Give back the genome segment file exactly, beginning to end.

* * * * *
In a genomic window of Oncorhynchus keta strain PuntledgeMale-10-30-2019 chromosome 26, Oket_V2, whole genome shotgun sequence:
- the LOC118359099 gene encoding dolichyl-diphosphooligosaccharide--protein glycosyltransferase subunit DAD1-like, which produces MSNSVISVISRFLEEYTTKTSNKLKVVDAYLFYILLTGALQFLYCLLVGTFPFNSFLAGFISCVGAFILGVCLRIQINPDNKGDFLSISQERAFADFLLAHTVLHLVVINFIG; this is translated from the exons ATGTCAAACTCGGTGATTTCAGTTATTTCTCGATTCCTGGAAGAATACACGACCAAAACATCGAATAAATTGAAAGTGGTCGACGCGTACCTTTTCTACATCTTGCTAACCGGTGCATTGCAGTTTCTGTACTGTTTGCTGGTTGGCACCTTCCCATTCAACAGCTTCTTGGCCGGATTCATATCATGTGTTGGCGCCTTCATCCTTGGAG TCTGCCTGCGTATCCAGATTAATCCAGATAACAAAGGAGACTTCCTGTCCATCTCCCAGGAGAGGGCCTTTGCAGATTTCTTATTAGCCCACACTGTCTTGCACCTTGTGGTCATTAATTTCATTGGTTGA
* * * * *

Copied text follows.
In a genomic window of Oncorhynchus keta strain PuntledgeMale-10-30-2019 chromosome 26, Oket_V2, whole genome shotgun sequence:
- the LOC118359099 gene encoding dolichyl-diphosphooligosaccharide--protein glycosyltransferase subunit DAD1-like, which produces MSNSVISVISRFLEEYTTKTSNKLKVVDAYLFYILLTGALQFLYCLLVGTFPFNSFLAGFISCVGAFILGVCLRIQINPDNKGDFLSISQERAFADFLLAHTVLHLVVINFIG; this is translated from the exons ATGTCAAACTCGGTGATTTCAGTTATTTCTCGATTCCTGGAAGAATACACGACCAAAACATCGAATAAATTGAAAGTGGTCGACGCGTACCTTTTCTACATCTTGCTAACCGGTGCATTGCAGTTTCTGTACTGTTTGCTGGTTGGCACCTTCCCATTCAACAGCTTCTTGGCCGGATTCATATCATGTGTTGGCGCCTTCATCCTTGGAG TCTGCCTGCGTATCCAGATTAATCCAGATAACAAAGGAGACTTCCTGTCCATCTCCCAGGAGAGGGCCTTTGCAGATTTCTTATTAGCCCACACTGTCTTGCACCTTGTGGTCATTAATTTCATTGGTTGA